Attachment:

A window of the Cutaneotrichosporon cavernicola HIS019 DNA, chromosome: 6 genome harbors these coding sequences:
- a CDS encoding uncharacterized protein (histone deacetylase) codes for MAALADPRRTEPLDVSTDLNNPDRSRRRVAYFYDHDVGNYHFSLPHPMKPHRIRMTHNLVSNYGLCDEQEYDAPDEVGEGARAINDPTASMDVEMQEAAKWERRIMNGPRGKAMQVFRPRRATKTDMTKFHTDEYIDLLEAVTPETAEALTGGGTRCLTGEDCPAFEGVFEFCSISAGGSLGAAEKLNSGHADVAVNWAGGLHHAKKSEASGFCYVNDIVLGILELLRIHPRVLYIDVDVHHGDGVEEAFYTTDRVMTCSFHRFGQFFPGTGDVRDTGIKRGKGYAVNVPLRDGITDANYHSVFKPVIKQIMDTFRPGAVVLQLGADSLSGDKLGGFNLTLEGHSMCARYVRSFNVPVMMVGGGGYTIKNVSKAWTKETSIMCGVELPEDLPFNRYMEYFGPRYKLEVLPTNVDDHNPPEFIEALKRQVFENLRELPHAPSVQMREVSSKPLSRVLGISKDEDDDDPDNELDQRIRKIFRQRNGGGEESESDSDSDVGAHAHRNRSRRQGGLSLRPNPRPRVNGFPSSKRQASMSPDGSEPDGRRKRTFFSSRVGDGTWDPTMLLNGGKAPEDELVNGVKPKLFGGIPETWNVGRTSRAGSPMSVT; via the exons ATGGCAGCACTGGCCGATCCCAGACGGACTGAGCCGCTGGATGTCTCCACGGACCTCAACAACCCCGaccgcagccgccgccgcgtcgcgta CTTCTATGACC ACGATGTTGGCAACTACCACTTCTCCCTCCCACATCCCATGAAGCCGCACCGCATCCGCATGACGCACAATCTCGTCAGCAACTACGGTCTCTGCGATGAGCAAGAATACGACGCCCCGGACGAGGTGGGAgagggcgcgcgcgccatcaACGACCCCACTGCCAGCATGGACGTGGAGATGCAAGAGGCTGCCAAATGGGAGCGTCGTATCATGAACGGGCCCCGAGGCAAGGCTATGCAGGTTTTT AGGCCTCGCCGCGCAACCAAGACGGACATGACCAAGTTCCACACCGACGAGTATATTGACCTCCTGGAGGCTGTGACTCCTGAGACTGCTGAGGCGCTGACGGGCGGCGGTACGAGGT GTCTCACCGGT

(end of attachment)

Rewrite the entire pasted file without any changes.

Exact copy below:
A window of the Cutaneotrichosporon cavernicola HIS019 DNA, chromosome: 6 genome harbors these coding sequences:
- a CDS encoding uncharacterized protein (histone deacetylase) codes for MAALADPRRTEPLDVSTDLNNPDRSRRRVAYFYDHDVGNYHFSLPHPMKPHRIRMTHNLVSNYGLCDEQEYDAPDEVGEGARAINDPTASMDVEMQEAAKWERRIMNGPRGKAMQVFRPRRATKTDMTKFHTDEYIDLLEAVTPETAEALTGGGTRCLTGEDCPAFEGVFEFCSISAGGSLGAAEKLNSGHADVAVNWAGGLHHAKKSEASGFCYVNDIVLGILELLRIHPRVLYIDVDVHHGDGVEEAFYTTDRVMTCSFHRFGQFFPGTGDVRDTGIKRGKGYAVNVPLRDGITDANYHSVFKPVIKQIMDTFRPGAVVLQLGADSLSGDKLGGFNLTLEGHSMCARYVRSFNVPVMMVGGGGYTIKNVSKAWTKETSIMCGVELPEDLPFNRYMEYFGPRYKLEVLPTNVDDHNPPEFIEALKRQVFENLRELPHAPSVQMREVSSKPLSRVLGISKDEDDDDPDNELDQRIRKIFRQRNGGGEESESDSDSDVGAHAHRNRSRRQGGLSLRPNPRPRVNGFPSSKRQASMSPDGSEPDGRRKRTFFSSRVGDGTWDPTMLLNGGKAPEDELVNGVKPKLFGGIPETWNVGRTSRAGSPMSVT; via the exons ATGGCAGCACTGGCCGATCCCAGACGGACTGAGCCGCTGGATGTCTCCACGGACCTCAACAACCCCGaccgcagccgccgccgcgtcgcgta CTTCTATGACC ACGATGTTGGCAACTACCACTTCTCCCTCCCACATCCCATGAAGCCGCACCGCATCCGCATGACGCACAATCTCGTCAGCAACTACGGTCTCTGCGATGAGCAAGAATACGACGCCCCGGACGAGGTGGGAgagggcgcgcgcgccatcaACGACCCCACTGCCAGCATGGACGTGGAGATGCAAGAGGCTGCCAAATGGGAGCGTCGTATCATGAACGGGCCCCGAGGCAAGGCTATGCAGGTTTTT AGGCCTCGCCGCGCAACCAAGACGGACATGACCAAGTTCCACACCGACGAGTATATTGACCTCCTGGAGGCTGTGACTCCTGAGACTGCTGAGGCGCTGACGGGCGGCGGTACGAGGT GTCTCACCGGT